All that being said — and those are questions that should not be lightly dismissed — it is my opinion that our congregations still need such a program. The emotions surrounding that issue are so strong, that it is hard to see beyond the simple question of our willingness to discriminate against our fellow human beings. For us, whatever society may say, the answer must be no. It even has to be no to avoiding the issue, to keeping it in the closet. Those of us who don’t have to deal with the issue cannot, without a real relationship with someone who does, really understand the pain of not allowing your sexual orientation to be open. Because of the widely accepted discrimination against them, most ho­mosexuals have opted for invisibility.  They try very hard to hide their sexual orientation and usually succeed quite well.  You can’t tell by looking and after all, we don't ask people for that information, as we may un­der some conditions ask their age or even their ethnic background, and it cer­tainly doesn't show.  The assumption we make is that anyone you meet is heterosex­ual. People whose sexual orientation is strictly homosexual make up at least 10% of the population of the world.  The percentage doesn't seem to change, whatever the acceptance or nonaccep­tance of homosexuality in a particular culture.  It was 10% at the time of the ancient Greeks in which some considered it the most admirable form of love; and it is 10% today when it is at least one of the least respectable — if not the least.  Homosexuals are in all age ranges and ethnic groups, all educational levels, all shapes and sizes.  Having what appear to be feminine mannerisms is not an indication of male homo­sexuality, and being tomboyish is not a sign of lesbianism.  One of my friends and colleagues, a (male) minister, carried a purse, moved with feline grace, crocheted or knitted during board meetings and was heterosexual, though not exclusively so.  One of my fellow chaplains at Morgan Memorial in Boston when I was doing my Clinical Pastoral Education was extremely macho, including mus­cles and beard, and announced his sexual orientation by wearing a large but­ton that said, “How dare you assume that I'm hetero­sexual?”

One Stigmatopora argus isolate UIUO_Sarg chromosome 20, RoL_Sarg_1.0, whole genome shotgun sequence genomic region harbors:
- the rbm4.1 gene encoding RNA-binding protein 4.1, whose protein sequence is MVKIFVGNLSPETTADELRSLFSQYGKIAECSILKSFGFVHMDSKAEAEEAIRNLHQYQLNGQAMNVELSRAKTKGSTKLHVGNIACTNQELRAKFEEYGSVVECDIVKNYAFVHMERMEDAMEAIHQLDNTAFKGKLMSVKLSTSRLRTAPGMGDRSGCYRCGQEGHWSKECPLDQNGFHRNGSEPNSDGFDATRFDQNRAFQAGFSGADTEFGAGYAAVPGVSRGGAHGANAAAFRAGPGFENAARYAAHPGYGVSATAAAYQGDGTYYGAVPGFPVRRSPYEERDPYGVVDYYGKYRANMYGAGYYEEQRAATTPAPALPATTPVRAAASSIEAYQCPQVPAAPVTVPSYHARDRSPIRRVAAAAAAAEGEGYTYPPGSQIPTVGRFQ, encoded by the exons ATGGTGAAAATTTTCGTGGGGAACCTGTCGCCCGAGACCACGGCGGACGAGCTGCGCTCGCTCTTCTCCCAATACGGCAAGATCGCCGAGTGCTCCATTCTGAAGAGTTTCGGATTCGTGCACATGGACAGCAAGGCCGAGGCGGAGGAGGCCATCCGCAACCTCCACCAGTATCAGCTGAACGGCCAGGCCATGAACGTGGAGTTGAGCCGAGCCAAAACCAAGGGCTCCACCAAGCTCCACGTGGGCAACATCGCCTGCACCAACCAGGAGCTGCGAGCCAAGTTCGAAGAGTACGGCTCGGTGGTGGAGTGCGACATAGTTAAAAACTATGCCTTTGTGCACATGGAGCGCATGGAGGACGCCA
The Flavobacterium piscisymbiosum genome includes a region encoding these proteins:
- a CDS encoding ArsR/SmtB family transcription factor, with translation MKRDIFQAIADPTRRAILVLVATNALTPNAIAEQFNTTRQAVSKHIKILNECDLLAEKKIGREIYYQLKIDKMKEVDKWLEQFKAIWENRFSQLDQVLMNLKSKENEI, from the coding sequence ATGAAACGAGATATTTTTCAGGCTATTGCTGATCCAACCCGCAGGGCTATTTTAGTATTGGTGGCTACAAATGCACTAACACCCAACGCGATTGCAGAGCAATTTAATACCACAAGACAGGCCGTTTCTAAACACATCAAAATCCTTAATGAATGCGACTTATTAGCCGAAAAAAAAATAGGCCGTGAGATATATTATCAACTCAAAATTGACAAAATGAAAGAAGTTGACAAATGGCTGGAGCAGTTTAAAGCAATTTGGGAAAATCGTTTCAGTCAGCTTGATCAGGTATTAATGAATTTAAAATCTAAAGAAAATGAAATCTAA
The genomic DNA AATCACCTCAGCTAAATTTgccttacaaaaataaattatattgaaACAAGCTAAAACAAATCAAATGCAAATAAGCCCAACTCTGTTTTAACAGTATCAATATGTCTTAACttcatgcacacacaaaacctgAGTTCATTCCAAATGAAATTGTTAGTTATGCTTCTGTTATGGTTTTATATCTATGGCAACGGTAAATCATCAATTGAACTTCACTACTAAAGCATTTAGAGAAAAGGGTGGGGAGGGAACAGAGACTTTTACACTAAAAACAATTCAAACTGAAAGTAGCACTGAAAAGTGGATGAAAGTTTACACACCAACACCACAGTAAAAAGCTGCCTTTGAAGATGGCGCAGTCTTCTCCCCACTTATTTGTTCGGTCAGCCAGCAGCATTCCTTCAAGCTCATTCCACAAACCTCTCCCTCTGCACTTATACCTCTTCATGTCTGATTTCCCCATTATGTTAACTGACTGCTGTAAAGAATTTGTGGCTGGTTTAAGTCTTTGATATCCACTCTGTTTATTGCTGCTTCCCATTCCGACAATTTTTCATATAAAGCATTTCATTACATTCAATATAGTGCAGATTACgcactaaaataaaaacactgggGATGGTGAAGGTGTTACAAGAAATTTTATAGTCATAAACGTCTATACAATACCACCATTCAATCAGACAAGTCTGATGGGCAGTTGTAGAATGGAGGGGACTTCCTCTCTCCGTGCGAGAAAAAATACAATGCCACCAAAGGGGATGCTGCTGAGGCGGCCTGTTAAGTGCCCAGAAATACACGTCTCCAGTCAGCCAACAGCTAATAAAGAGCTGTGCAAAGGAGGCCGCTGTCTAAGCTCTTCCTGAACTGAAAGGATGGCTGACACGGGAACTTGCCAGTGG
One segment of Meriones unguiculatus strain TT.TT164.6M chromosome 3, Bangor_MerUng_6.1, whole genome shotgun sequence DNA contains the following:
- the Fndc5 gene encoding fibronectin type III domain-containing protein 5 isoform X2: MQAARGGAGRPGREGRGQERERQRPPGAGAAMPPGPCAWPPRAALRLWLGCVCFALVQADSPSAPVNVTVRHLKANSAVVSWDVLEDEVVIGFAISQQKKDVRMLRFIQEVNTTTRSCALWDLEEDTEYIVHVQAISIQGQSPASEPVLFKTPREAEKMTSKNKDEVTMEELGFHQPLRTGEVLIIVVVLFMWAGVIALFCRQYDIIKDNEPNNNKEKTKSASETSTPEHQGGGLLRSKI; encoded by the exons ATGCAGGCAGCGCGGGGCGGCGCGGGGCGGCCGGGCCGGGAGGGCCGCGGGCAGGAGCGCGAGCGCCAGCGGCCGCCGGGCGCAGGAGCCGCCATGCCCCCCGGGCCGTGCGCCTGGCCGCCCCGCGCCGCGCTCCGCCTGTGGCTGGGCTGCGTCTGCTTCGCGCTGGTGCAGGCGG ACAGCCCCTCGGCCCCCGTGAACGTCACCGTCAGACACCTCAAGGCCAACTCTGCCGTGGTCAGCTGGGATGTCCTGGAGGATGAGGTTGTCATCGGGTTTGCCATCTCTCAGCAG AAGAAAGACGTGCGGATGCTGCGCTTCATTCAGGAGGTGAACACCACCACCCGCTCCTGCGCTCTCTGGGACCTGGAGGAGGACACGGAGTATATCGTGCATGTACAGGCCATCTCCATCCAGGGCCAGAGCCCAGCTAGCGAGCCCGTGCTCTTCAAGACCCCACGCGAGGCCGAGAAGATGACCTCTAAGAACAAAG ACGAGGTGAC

To do that was to take a serious risk.  Too often those who admit their minority sexual orientation are rejected or shunned by friends and even family. I had a friend whom I had known for some years who “came out” when he was about sixty years old. We were friends, but not especially close ones. He was much older than I and we didn’t live near one another, or see one another often. A couple of years after he had revealed his sexual orientation he was at General Assembly with his partner. When he introduced him to me he described me as one of his kindest, most supportive friends. I was pleased but surprised. His sincerity was patent, but I could think of nothing at all that I had ever done for him. I could think of things that he had done for me, but nothing at all that I had ever done for him. Then it finally struck me. What I had done really was nothing at all. I had treated him after his coming out in exactly the same way as I had treated him before. It was so small, so unimportant to me, so vast to him..